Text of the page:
That's just plain ridiculous for someone Abraham's age. As I indicated earlier, no contender in its right mind would assume a contract like that.
Legwold went on to indicate that playing time might also be playing a role in Abraham's now lengthy unemployment stint:
Abraham and his representatives, however, had told at least one team the player hoped to be on the field for at least 60 percent of the defensive snaps in the coming season, something he didn't even reach with the Falcons last season.
No contending team possesses the ability to give Abraham a guarantee as it relates to playing time.
San Francisco has two of the better 3-4 defensive ends in the form of Justin Smith and Ray McDonald. As I touched on earlier, it also spent a second-round pick on Cornellius Carradine in April.
Seattle's defensive line is stacked with talent and depth. Avril and Bennett join the likes of Red Bryant and Bruce Irvin to form a formidable unit.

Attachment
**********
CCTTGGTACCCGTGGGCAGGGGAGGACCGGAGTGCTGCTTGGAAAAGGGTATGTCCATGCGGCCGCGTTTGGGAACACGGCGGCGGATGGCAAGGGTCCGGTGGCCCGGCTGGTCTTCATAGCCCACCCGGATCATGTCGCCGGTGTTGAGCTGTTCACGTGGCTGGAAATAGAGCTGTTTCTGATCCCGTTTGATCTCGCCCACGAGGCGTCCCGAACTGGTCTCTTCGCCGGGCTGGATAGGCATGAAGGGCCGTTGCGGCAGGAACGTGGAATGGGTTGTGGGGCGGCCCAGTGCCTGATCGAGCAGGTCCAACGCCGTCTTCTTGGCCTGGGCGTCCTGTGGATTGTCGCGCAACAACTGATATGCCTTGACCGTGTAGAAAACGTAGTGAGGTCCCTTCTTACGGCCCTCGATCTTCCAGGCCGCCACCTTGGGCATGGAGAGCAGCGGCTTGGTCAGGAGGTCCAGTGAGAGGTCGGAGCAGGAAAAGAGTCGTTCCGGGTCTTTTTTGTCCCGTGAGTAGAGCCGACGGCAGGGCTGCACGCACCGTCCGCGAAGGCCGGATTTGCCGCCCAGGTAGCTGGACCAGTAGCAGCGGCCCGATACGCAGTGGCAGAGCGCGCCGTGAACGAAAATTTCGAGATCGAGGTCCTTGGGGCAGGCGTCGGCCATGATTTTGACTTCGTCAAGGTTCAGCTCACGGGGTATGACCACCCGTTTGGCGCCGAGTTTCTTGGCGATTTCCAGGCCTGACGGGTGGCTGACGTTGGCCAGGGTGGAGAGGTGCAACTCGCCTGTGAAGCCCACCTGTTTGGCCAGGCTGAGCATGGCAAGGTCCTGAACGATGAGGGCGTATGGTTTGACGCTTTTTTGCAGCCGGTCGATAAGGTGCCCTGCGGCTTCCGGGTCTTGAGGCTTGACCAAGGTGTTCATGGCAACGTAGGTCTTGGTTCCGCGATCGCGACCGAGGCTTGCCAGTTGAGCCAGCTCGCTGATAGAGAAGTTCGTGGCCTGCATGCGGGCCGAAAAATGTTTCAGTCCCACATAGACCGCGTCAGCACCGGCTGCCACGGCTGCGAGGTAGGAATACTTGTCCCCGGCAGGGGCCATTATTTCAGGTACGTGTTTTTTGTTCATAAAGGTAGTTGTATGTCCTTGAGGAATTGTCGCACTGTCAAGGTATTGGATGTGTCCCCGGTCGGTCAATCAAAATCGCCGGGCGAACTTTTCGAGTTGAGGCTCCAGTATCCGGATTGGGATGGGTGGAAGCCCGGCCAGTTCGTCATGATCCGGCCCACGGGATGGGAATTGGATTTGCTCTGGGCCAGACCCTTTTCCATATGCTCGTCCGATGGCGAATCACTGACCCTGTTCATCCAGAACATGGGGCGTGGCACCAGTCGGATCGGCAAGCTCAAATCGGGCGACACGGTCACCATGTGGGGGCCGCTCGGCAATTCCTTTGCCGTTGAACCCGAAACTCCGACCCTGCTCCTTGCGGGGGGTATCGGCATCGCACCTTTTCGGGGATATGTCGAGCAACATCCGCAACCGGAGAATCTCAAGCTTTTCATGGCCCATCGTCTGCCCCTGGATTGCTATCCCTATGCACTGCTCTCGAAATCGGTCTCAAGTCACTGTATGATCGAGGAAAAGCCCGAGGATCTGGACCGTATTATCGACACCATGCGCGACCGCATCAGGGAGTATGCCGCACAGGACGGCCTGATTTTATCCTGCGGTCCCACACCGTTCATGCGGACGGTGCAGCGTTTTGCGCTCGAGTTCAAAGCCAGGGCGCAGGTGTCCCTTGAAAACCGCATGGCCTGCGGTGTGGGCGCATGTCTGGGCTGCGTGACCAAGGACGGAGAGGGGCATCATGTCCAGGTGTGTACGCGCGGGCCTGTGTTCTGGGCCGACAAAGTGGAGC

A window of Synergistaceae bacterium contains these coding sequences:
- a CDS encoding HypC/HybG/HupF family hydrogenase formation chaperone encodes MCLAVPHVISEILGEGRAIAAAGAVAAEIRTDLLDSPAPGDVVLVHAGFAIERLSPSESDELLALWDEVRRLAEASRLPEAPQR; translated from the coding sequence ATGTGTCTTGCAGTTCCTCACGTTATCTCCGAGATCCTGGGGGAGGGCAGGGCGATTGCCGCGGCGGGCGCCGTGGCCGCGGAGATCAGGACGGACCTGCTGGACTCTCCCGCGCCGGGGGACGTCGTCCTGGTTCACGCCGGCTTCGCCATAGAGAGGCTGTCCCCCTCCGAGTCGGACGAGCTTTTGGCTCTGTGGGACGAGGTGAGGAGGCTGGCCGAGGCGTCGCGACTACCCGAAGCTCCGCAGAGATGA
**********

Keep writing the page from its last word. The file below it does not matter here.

Meanwhile, New England seems set with a rotation that includes Chandler Jones, Jermaine Cunningham, Rob Ninkovich and Jake Bequette, among others.
Denver was a real possibility until it signed Shaun Phillips to a one-year contract back in April.
Options for Abraham are becoming severely limited at this late point in the offseason.
The Tennessee Titans might not fit the mold of being a true contender this season, but they did meet with Abraham. According to various reports, those talks really haven't taken off.
Meanwhile, Jeff Schultz of The Atlanta Journal-Constitution reported late last month that the chances of Abraham returning to the Falcons are not good.
It’s extremely unlikely the two sides (Atlanta and Abraham) are going to come to an agreement at this point – general manager Thomas Dimitroff said as much a few weeks ago – but I’ve seen worse contract situations between teams and players eventually reach a positive resolution.